by Mitch Kokai
Senior Political Analyst, John Locke Foundation
For years, my scientist brother Tom was the nonpolitical Stossel.
I defended free markets on TV, and he studied blood at Harvard and Brigham and Women’s Hospital. Mom asked me when I’d get a “real job” like his.
Then the crusade against capitalism reached his world.
Medical “journalists” demanded that corporations distance themselves from medical research. They’ll bias the results, “put profits before people” and sell dangerous goods.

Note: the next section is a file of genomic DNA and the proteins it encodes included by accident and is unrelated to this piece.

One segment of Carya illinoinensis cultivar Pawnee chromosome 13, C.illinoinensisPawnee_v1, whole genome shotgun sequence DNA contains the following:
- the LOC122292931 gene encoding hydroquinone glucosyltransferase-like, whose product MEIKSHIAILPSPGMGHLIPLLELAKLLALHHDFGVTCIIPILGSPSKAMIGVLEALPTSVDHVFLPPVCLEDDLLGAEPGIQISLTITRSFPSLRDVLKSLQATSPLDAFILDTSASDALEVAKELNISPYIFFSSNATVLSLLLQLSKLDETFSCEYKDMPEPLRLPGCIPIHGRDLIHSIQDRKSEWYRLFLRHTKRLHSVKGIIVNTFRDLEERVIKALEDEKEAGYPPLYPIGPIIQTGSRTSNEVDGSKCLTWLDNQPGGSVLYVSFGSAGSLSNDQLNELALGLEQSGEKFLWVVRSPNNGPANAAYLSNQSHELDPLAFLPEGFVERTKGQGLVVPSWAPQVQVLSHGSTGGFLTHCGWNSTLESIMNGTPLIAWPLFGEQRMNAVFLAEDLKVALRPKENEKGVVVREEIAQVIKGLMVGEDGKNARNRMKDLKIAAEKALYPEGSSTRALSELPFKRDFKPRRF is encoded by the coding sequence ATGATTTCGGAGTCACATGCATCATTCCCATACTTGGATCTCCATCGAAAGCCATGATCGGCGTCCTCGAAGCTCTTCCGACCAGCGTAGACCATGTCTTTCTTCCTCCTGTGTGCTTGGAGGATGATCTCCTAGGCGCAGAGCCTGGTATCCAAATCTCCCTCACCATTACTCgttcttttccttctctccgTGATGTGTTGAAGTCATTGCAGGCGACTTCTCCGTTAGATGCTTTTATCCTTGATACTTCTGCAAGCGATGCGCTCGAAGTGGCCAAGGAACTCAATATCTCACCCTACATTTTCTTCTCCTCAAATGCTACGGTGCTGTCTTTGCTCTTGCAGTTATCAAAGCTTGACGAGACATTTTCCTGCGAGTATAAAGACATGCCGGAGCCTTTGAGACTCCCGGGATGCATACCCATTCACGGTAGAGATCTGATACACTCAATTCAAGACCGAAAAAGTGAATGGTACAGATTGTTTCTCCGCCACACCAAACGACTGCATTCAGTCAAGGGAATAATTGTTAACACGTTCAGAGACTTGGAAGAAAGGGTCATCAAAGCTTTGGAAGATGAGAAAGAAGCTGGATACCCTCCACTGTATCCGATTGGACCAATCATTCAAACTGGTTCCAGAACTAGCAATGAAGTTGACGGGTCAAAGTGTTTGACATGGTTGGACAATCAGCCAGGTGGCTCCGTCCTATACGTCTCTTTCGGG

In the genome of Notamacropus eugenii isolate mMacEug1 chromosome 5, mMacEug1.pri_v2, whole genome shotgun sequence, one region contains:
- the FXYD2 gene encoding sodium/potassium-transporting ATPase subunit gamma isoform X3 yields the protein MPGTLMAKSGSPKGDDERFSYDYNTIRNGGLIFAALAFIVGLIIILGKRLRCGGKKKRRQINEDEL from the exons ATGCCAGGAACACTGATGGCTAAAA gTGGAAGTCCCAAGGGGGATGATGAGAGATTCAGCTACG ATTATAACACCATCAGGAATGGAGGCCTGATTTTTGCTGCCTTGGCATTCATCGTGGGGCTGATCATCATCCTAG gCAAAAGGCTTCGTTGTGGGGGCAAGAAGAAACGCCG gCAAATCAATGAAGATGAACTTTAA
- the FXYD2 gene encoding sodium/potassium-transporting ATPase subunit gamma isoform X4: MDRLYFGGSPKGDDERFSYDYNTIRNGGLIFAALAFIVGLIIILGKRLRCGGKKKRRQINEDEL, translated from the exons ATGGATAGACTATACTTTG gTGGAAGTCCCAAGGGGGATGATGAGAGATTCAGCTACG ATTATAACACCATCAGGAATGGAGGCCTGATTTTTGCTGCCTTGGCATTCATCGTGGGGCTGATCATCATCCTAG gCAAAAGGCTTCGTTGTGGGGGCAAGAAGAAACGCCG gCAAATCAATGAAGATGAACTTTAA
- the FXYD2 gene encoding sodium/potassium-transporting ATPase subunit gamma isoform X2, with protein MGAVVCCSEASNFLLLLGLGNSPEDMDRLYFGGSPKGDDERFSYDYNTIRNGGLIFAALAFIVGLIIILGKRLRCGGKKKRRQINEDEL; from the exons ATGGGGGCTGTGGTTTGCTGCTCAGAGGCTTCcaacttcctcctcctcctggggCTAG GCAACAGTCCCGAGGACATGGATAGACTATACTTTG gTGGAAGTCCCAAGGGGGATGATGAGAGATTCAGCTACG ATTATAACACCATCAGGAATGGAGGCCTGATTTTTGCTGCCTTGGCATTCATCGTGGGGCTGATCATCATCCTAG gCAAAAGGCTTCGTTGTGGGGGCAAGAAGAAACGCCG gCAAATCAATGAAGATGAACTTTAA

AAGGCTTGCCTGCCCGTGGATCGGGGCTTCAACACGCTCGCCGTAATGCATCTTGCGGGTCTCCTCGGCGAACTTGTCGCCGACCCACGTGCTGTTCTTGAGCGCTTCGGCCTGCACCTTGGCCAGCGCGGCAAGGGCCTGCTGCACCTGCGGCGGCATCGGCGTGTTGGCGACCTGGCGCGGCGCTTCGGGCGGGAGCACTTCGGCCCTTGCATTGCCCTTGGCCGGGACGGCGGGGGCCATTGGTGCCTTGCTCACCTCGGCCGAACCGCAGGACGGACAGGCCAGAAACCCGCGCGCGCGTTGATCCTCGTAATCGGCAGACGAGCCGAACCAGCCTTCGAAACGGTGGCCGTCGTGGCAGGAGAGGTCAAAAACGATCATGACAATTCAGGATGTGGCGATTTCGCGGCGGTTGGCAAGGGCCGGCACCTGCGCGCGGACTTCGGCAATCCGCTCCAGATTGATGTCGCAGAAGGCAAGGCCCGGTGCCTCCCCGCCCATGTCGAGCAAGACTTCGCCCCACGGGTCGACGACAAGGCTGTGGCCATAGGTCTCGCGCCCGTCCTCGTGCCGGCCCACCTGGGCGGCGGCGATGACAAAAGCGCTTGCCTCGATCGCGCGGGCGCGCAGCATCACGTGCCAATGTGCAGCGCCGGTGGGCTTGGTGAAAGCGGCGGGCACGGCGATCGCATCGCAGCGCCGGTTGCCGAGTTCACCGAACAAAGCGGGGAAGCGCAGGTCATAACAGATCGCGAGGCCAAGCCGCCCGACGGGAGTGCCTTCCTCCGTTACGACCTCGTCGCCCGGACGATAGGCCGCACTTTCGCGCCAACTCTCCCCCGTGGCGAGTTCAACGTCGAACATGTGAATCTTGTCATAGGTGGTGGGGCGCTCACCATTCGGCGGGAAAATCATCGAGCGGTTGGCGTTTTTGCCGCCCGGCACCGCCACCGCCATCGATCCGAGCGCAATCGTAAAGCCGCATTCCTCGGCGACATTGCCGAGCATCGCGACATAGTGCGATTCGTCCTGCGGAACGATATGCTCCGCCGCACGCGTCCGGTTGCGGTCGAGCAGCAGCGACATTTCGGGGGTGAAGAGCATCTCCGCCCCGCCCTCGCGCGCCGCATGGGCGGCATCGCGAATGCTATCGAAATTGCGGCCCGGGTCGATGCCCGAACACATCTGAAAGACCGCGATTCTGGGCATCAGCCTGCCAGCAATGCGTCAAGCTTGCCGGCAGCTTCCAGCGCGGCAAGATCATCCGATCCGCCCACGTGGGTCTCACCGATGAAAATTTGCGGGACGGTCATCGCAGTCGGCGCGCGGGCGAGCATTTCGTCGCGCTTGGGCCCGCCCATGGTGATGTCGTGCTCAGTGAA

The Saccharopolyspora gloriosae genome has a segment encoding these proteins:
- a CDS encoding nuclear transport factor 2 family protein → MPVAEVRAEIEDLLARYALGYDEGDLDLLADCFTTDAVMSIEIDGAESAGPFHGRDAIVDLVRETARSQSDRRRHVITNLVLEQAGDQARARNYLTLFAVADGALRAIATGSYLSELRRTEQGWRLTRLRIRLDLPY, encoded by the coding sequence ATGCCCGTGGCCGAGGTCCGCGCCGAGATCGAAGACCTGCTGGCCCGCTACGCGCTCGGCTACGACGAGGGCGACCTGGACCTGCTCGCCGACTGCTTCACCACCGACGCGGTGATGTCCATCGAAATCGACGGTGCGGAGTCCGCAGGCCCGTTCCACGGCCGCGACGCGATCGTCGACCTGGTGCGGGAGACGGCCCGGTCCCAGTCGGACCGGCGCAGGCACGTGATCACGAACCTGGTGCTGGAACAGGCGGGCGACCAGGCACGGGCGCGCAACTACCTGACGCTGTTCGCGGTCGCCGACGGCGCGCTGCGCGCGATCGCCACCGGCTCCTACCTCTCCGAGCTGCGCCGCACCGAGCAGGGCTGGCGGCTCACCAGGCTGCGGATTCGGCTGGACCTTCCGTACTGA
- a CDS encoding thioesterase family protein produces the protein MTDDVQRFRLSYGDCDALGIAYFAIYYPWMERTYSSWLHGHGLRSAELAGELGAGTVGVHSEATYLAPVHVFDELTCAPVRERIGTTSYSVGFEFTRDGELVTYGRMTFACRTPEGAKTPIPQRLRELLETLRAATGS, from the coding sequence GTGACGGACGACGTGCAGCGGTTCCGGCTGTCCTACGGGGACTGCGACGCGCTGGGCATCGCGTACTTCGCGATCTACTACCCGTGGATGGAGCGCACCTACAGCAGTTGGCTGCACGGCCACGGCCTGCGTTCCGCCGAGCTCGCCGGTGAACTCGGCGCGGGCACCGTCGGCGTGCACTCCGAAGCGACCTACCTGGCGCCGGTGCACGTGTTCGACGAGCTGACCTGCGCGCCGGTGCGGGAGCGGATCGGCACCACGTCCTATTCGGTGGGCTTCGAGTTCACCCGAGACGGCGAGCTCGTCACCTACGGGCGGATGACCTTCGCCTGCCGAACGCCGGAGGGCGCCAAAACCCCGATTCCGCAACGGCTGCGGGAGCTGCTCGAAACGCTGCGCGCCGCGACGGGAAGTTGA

Tom didn’t notice this “conflict of interest crusade” until he joined the scientific advisory board of a biotech company and learned how difficult it is to bring medical innovation to market. Now he’s furious about what he calls “pharma-phobia.”
He says criticism of medical-industry cooperation “is a mixture of moralistic bullying, opinion unsupported by empirical evidence, speculation, simplistic and distorted interpretations …”
You get the idea. At dinner, we tell him, “You’re probably right, but shut up now.”
But he shouldn’t shut up. Trying to take money out of medicine will deprive us of the very innovation we want. Drug companies are the ones with the resources to create cures. It’s insane to limit their access to medical research.